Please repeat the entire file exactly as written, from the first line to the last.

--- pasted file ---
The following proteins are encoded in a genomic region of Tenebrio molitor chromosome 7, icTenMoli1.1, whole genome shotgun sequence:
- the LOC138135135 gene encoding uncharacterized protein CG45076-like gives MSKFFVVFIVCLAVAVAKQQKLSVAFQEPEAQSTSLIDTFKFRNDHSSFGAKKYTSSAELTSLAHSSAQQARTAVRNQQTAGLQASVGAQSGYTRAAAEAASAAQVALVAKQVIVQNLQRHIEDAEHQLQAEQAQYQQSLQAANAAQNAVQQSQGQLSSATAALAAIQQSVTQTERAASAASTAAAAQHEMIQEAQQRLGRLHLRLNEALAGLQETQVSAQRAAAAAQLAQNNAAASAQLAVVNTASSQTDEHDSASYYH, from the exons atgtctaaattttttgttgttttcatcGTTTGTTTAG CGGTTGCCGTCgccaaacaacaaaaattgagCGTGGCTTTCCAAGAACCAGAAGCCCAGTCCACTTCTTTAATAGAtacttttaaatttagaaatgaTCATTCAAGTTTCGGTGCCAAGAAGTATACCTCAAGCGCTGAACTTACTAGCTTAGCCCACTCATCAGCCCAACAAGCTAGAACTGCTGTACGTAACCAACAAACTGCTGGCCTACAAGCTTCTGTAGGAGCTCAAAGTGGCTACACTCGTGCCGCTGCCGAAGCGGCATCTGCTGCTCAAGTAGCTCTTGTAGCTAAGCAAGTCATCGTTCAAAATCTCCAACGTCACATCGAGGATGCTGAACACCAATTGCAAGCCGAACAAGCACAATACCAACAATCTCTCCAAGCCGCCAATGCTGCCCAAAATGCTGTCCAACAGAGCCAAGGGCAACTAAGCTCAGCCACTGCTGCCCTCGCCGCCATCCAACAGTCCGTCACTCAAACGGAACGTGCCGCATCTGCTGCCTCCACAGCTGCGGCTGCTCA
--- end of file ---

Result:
The following proteins are encoded in a genomic region of Tenebrio molitor chromosome 7, icTenMoli1.1, whole genome shotgun sequence:
- the LOC138135135 gene encoding uncharacterized protein CG45076-like gives MSKFFVVFIVCLAVAVAKQQKLSVAFQEPEAQSTSLIDTFKFRNDHSSFGAKKYTSSAELTSLAHSSAQQARTAVRNQQTAGLQASVGAQSGYTRAAAEAASAAQVALVAKQVIVQNLQRHIEDAEHQLQAEQAQYQQSLQAANAAQNAVQQSQGQLSSATAALAAIQQSVTQTERAASAASTAAAAQHEMIQEAQQRLGRLHLRLNEALAGLQETQVSAQRAAAAAQLAQNNAAASAQLAVVNTASSQTDEHDSASYYH, from the exons atgtctaaattttttgttgttttcatcGTTTGTTTAG CGGTTGCCGTCgccaaacaacaaaaattgagCGTGGCTTTCCAAGAACCAGAAGCCCAGTCCACTTCTTTAATAGAtacttttaaatttagaaatgaTCATTCAAGTTTCGGTGCCAAGAAGTATACCTCAAGCGCTGAACTTACTAGCTTAGCCCACTCATCAGCCCAACAAGCTAGAACTGCTGTACGTAACCAACAAACTGCTGGCCTACAAGCTTCTGTAGGAGCTCAAAGTGGCTACACTCGTGCCGCTGCCGAAGCGGCATCTGCTGCTCAAGTAGCTCTTGTAGCTAAGCAAGTCATCGTTCAAAATCTCCAACGTCACATCGAGGATGCTGAACACCAATTGCAAGCCGAACAAGCACAATACCAACAATCTCTCCAAGCCGCCAATGCTGCCCAAAATGCTGTCCAACAGAGCCAAGGGCAACTAAGCTCAGCCACTGCTGCCCTCGCCGCCATCCAACAGTCCGTCACTCAAACGGAACGTGCCGCATCTGCTGCCTCCACAGCTGCGGCTGCTCA